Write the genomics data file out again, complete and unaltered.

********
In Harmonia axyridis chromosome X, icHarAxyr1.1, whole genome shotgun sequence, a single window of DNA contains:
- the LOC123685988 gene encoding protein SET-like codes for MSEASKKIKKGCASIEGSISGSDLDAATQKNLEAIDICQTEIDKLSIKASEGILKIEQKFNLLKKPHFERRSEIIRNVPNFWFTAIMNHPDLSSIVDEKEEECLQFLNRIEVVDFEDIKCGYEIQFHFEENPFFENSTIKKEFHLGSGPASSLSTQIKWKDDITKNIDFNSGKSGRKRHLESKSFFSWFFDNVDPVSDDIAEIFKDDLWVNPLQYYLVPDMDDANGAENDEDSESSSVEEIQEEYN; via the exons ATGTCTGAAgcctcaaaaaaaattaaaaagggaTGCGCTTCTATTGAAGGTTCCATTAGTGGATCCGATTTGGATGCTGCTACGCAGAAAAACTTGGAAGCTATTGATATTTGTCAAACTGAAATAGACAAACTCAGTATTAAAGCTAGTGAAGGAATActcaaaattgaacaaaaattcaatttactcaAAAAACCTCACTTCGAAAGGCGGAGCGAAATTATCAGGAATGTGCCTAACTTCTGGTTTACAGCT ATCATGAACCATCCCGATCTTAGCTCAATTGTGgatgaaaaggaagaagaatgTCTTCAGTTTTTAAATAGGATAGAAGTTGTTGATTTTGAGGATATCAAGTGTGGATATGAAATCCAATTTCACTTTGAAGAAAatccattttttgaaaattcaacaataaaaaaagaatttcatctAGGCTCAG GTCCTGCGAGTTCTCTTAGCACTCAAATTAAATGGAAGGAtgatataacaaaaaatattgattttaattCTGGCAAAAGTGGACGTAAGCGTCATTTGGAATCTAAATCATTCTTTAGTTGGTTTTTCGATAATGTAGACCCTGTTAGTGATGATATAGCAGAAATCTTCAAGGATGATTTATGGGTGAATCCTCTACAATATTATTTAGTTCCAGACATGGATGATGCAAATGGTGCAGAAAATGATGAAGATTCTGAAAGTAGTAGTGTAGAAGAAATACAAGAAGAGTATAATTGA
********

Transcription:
In Harmonia axyridis chromosome X, icHarAxyr1.1, whole genome shotgun sequence, a single window of DNA contains:
- the LOC123685988 gene encoding protein SET-like codes for MSEASKKIKKGCASIEGSISGSDLDAATQKNLEAIDICQTEIDKLSIKASEGILKIEQKFNLLKKPHFERRSEIIRNVPNFWFTAIMNHPDLSSIVDEKEEECLQFLNRIEVVDFEDIKCGYEIQFHFEENPFFENSTIKKEFHLGSGPASSLSTQIKWKDDITKNIDFNSGKSGRKRHLESKSFFSWFFDNVDPVSDDIAEIFKDDLWVNPLQYYLVPDMDDANGAENDEDSESSSVEEIQEEYN; via the exons ATGTCTGAAgcctcaaaaaaaattaaaaagggaTGCGCTTCTATTGAAGGTTCCATTAGTGGATCCGATTTGGATGCTGCTACGCAGAAAAACTTGGAAGCTATTGATATTTGTCAAACTGAAATAGACAAACTCAGTATTAAAGCTAGTGAAGGAATActcaaaattgaacaaaaattcaatttactcaAAAAACCTCACTTCGAAAGGCGGAGCGAAATTATCAGGAATGTGCCTAACTTCTGGTTTACAGCT ATCATGAACCATCCCGATCTTAGCTCAATTGTGgatgaaaaggaagaagaatgTCTTCAGTTTTTAAATAGGATAGAAGTTGTTGATTTTGAGGATATCAAGTGTGGATATGAAATCCAATTTCACTTTGAAGAAAatccattttttgaaaattcaacaataaaaaaagaatttcatctAGGCTCAG GTCCTGCGAGTTCTCTTAGCACTCAAATTAAATGGAAGGAtgatataacaaaaaatattgattttaattCTGGCAAAAGTGGACGTAAGCGTCATTTGGAATCTAAATCATTCTTTAGTTGGTTTTTCGATAATGTAGACCCTGTTAGTGATGATATAGCAGAAATCTTCAAGGATGATTTATGGGTGAATCCTCTACAATATTATTTAGTTCCAGACATGGATGATGCAAATGGTGCAGAAAATGATGAAGATTCTGAAAGTAGTAGTGTAGAAGAAATACAAGAAGAGTATAATTGA